Team Singapore's Paralympic medallists receive cash awards for their achievements in Rio

Team Singapore's Paralympic medallists receive cash awards for their achievements in Rio

National para-swimmer Yip Pin Xiu received monetary recognition for her two gold medals in the 2016 Paralympic Games.

yip pin xiu and theresa goh posing with cheques

SINGAPORE: Team Singapore’s medal-winning Paralympic swimmers Yip Pin Xiu and Theresa Goh both received cash awards from the Singapore National Paralympic Council (SNPC) on Wednesday night (Dec 14), for their achievements at the 2016 Rio Paralympics.

Yip, who won two golds, took home S$400,000, while Goh received S$50,000 for her bronze.

national para-swimmer Yip Pin Xiu - (1)

Paralympic medallist Yip Pin Xiu receiving the cheque for winning two golds. (Photo: Noor Farhan)

The two swimmers were presented with their cheques at the Athletes’ Achievement Awards reception held at Suntec Convention and Exhibition Centre, with Minister for Culture, Community and Youth Grace Fu as the guest-of-honour.

national para-swimmer theresa goh - (1)

Bronze medallist Theresa Goh receives S$40,000 for her achievement in Rio de Janeiro. (Photo: Noor Farhan)

"We are really honoured to receive the cash award," said Goh. "It’s been a really long one- to two-year journey since we started (training) with coach Mick (Massey). It has been super fun and that was the point of the training, which was to be fun and fulfilling at the same time. I think we’re really happy with the whole outcome."

Goh said most of the money will go to their savings, but she quipped: "Some has honestly been spent already."

In September, 24-year-old Yip made history by setting a new world record in the women’s 100m backstroke S2, en route to winning gold in the event. Days later, she followed that up with another gold medal, this time in the 50m backstroke S2.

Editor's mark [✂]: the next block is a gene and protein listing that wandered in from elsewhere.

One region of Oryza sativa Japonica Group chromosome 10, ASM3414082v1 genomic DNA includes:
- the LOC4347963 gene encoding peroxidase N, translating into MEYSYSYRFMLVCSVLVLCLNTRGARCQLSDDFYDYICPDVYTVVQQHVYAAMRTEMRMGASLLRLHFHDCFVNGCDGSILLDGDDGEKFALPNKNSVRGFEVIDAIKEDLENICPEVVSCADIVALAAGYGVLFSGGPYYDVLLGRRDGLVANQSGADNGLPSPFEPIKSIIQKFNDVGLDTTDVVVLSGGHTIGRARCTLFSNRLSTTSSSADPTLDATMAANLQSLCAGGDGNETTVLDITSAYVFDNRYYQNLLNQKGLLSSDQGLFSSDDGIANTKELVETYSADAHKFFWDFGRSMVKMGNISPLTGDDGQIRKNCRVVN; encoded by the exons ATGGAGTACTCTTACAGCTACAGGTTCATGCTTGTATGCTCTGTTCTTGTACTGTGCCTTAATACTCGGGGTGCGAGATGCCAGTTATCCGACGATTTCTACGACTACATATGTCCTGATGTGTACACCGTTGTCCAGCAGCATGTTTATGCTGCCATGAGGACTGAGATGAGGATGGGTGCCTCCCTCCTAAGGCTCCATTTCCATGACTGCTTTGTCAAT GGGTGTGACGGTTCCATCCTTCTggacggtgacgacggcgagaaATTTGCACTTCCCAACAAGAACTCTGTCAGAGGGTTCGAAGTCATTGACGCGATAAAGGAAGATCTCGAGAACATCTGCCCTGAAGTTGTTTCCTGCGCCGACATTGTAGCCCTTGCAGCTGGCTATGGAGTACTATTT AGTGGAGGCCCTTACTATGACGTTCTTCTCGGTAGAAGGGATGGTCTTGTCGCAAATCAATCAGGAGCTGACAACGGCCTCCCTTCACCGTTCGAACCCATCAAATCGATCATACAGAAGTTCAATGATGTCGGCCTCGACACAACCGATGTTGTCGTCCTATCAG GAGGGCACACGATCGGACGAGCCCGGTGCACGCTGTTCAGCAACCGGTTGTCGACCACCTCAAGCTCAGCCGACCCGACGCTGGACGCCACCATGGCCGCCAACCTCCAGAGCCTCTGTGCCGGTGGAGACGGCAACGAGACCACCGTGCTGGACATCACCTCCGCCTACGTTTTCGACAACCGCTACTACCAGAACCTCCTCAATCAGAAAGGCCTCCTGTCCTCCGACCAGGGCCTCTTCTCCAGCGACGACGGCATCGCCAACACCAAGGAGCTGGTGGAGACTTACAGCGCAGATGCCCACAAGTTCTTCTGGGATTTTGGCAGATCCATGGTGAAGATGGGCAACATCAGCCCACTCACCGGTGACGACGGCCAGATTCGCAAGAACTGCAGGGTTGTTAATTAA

Goh's bronze in the women’s 100m breaststroke SB4 rounded off Team Singapore’s best medal showing in the Paralympics since making its debut at the 1988 edition of the Games in Seoul.

Said Yip of Goh's sporting journey: "Theresa started before me. She started at a time when disability sport wasn't in the home page of the papers. It wasn't even considered sport.

"I came in at a time when it was already considered a sport. Not that long later, maybe four or five years later than her. But still not a lot of people knew about it," she said to Channel NewsAsia.

"It's a very nice thing to witness the growth of Paralympic sport or disability sport in Singapore," added Goh. "Especially for me when I started - from not being even considered real sport to being pretty much on par with able-bodied sport is something that I'm really proud to be witness to."

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National para-athletes at the Athletes’ Achievement Awards reception on Wednesday. (Photo: Noor Farhan)

Chairman of SNPC Kevin Wong also drew attention to the importance of sport as part of rehabilitation for the disabled.

"I’ve seen many kids who came with a lack of confidence - where their disability has been a challenge for them - but after coming through a sports programme, you see a change and you see their confidence. So I think a lot of them view sports that way," he told Channel NewsAsia. "Money is good, but it’s not everything."

Goh concurred, saying: "Monetary award aside, it's all about the mindset and how people view us, and not really about how much people give, even though that is a small factor.

"Hopefully, with how much it's been in the public eye recently, people will be able to move in the right direction."

Source: CNA/fr